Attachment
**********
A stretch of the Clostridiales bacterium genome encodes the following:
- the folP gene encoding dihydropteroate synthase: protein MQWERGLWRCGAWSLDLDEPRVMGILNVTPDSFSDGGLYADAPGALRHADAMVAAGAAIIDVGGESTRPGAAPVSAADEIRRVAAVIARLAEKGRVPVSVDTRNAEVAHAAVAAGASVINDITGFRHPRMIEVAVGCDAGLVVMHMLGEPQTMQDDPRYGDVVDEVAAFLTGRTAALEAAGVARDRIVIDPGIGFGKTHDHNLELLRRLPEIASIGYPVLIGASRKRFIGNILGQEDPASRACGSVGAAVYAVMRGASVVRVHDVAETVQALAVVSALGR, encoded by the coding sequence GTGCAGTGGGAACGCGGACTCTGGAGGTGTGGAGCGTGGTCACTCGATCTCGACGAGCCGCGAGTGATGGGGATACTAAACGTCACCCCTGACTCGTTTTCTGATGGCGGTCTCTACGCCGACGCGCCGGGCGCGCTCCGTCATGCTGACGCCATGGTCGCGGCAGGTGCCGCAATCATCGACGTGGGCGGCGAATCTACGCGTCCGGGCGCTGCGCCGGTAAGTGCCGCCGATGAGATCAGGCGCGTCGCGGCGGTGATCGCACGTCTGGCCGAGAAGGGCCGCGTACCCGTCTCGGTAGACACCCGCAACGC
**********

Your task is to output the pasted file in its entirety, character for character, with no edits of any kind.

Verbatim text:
A stretch of the Clostridiales bacterium genome encodes the following:
- the folP gene encoding dihydropteroate synthase: protein MQWERGLWRCGAWSLDLDEPRVMGILNVTPDSFSDGGLYADAPGALRHADAMVAAGAAIIDVGGESTRPGAAPVSAADEIRRVAAVIARLAEKGRVPVSVDTRNAEVAHAAVAAGASVINDITGFRHPRMIEVAVGCDAGLVVMHMLGEPQTMQDDPRYGDVVDEVAAFLTGRTAALEAAGVARDRIVIDPGIGFGKTHDHNLELLRRLPEIASIGYPVLIGASRKRFIGNILGQEDPASRACGSVGAAVYAVMRGASVVRVHDVAETVQALAVVSALGR, encoded by the coding sequence GTGCAGTGGGAACGCGGACTCTGGAGGTGTGGAGCGTGGTCACTCGATCTCGACGAGCCGCGAGTGATGGGGATACTAAACGTCACCCCTGACTCGTTTTCTGATGGCGGTCTCTACGCCGACGCGCCGGGCGCGCTCCGTCATGCTGACGCCATGGTCGCGGCAGGTGCCGCAATCATCGACGTGGGCGGCGAATCTACGCGTCCGGGCGCTGCGCCGGTAAGTGCCGCCGATGAGATCAGGCGCGTCGCGGCGGTGATCGCACGTCTGGCCGAGAAGGGCCGCGTACCCGTCTCGGTAGACACCCGCAACGC